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When "Bufala" Whoppers Roam Through the News

Judith Harris (July 09, 2018)
In Italian the word "bufala" means, not mamma buffalo, as in "mozzarella di bufala," but a "whopper" or, in today's jargon, fake news. No less than anywhere else, bufala whoppers are roaming through the news ranges of Italy.

ROME -- In Italian the word "bufala" means not mamma buffalo, as in "mozzarella di bufala" (mozzarella made from water buffalo milk), but "hoax," a whopper or, in up-to-date jargon, fake news. And no less than anywhere else, whoppers are roaming through the news ranges of Italy via semi-anonymous or masqueraded Facebook entries and blogs, from which they travel onward, all too often, as supposedly legitimate news items. 

My personal disinformation favorite is a photo that circulated nine years ago showing a man identified as Ako Sharmootah. (Actually, the supposed name translates into "your sister is a bitch.") Ako has a definitely Arabic look, and is therefore a Muslim. In a caption he is denounced because, "He wants to impose upon Italy the use of Arab numerals. Agree if this makes you indignant!!" Eventually the man in the photograph was identified as a political extremist in prison in the UK. Still, the idea caught on, and in an updated version circulated now, a young man in Arab headgear named Tarim Bu Aziz is described as seeking  "greater integration [of foreigners] by having Arab numerals introduced into Italian schools." 

But guess what: as most of us recall from school, our decimal number system, which originated in India some 1,300 years ago, was introduced into Europe in the 12th century. Otherwise we would not have algebra and would still be writing MMXIIX for 2018. So what was the point of someone making such a claim? First, the author of this "bufala" assumes that his audience of the non-elite do not know the meaning of the words "Arab numerals", and that this insertion, while fostering anti-Muslim sentiment, will generate fear and a desire to protect the children. Before this was removed as a "bufala," it received 9,000 shares.

In another phony whopper with a photo, Italians were told that "230 Italians were kicked out of their neighborhood to make room for migrants." As it happened, the 230 were Italians who were obliged to leave their homes because an earthquake had left the houses unsafe. 

Fortunately Italy has a dedicated "bufala" hunter who calls himself maicolengel butac. Michelangelo Coltelli (his real name) is a 45-year-old from Bologna whose family businesses are, on one side, running the 184-year-old jewelry shop Gioielleria Coltelli and, on the other, medicine. In an exclusive interview Coltelli explained that, in 2013, after the birth of his first child, he was overwhelmed with so-called facts which, from the doctors in the family, he knew to be untrue. This spurred in him a passion to understand what fake news is all about, and a desire to denounce disinformation. And so he did, in a blog that has gained nationwide interest, www.butac.it, "Butac" being short for "Bufale un tanto al chilo", which translates to "Whoppers by the kilo." He describes himself as "touchy,skeptical, a rationalist, the devil's advocate."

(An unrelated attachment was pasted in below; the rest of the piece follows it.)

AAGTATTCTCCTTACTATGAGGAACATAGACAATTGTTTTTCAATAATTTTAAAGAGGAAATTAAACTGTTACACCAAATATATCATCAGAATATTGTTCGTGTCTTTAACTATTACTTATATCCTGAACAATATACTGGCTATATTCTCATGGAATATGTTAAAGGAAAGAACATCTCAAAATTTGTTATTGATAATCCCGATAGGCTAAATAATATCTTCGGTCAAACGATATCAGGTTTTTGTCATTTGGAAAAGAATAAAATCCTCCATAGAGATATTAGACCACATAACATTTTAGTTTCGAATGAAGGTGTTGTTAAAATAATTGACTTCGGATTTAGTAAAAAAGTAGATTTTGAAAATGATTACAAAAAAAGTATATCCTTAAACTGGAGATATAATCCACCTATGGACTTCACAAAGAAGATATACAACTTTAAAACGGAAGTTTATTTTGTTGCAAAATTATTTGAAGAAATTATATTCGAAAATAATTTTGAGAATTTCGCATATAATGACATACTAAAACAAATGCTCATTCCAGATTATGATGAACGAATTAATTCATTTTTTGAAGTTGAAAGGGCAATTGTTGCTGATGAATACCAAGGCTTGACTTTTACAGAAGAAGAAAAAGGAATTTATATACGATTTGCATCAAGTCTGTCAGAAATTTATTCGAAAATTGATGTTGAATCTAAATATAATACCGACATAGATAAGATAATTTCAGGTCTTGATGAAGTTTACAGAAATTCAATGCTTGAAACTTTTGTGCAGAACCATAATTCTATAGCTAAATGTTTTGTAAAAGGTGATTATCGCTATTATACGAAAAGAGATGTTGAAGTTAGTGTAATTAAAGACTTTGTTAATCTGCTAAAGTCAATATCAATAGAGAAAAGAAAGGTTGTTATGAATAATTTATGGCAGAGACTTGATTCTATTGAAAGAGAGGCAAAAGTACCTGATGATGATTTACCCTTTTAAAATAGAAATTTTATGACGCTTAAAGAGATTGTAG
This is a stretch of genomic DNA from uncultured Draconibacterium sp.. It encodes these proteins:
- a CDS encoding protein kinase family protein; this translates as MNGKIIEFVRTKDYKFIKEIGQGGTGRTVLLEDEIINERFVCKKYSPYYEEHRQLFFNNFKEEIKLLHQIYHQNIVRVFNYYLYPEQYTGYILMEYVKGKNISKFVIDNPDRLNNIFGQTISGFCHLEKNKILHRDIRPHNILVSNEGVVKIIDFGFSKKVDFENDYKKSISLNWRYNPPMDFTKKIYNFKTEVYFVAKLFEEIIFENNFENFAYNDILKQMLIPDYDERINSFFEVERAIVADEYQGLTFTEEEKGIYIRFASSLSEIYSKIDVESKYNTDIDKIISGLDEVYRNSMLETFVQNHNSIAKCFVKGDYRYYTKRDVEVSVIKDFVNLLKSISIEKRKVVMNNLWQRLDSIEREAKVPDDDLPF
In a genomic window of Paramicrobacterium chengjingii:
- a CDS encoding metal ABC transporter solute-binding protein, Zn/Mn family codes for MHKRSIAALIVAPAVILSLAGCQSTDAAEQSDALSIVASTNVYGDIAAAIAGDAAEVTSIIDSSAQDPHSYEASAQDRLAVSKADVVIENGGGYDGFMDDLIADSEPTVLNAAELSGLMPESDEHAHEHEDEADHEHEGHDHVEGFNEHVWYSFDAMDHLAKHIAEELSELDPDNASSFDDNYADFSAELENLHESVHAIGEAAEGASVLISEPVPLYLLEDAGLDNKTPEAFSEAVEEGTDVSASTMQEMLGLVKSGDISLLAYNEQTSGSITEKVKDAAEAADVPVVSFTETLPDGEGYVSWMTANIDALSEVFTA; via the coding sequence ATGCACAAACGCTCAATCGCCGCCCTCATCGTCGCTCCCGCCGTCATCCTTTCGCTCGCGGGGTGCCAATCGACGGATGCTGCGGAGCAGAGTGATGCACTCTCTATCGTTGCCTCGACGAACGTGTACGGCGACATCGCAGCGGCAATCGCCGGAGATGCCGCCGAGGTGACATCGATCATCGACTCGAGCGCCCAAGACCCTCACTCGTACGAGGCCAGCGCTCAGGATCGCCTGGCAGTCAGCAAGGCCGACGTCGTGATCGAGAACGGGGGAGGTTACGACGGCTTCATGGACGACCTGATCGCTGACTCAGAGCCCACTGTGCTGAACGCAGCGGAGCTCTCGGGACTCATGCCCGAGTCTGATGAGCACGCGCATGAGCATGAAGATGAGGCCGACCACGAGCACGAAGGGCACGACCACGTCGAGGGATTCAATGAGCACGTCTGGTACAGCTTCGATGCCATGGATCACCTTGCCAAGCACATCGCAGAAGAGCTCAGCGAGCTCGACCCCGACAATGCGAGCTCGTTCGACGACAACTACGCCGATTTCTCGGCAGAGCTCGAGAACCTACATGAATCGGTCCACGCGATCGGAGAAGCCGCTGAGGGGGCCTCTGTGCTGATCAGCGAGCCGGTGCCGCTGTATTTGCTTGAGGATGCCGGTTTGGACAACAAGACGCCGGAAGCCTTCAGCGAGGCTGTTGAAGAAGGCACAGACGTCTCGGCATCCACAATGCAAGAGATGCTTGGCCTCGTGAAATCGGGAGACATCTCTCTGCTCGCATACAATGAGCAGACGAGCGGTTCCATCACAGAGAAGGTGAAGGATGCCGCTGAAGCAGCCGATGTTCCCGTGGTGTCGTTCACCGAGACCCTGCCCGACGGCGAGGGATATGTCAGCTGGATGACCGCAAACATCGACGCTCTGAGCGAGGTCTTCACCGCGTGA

Among the whoppers he pointed out is a photo, reproduced in La Repubblica daily, of a sailor supposedly aboard the ship the Aquarius, which took migrants to a Spanish port after Italy refused them entry. This "sailor" was "fired because he told the truth," said a caption. Once again, the disinformation theme was essentially anti-migrants. Another whopper Coltelli uncovered shows a photo purporting to be a doll that had been made to resemble a real victim of a child drowned in Libya. The photo, doll included, was intended to look fake, with a set and actors. The point was to show that the many drownings of children off the Libyan coast are untrue. That is, this was fake news purporting to denounce fake news.

Who is behind this? "Paid professionals," says Coltelli, who, for his pains, has received serious threats to his life. Not surprisingly, political parties are among those suspected of paying for what is plainly professional disinformation. An example was a video at Christmas 2016, when "migrants" appear to be destroying a Christmas tree. The video was actually of the theft of a Christmas tree in the Galleria Umberto in Naples in 2013, but falsely identified as placed on a Facebook page by the "Department of Security and Immigration Northern League Bergamo." 

Another "bufala", which circulated in Italy just last week, shows a gigantic crowd of people in front of a big opening, as of a ship's hold. The caption: "Here is a port in Libya, with everybody ready to come to Italy." In fact, the crowd was attending a Pink Floyd concert held July 15, 1989, in Venice. And over a year ago, moving farther from home, the elite of the Italian press including Corriere della Sera published a report, later revealed as false, that President Donald Trump had denounced the Statue of Liberty as "anachronistic, ugly and an invitation to immigrants."

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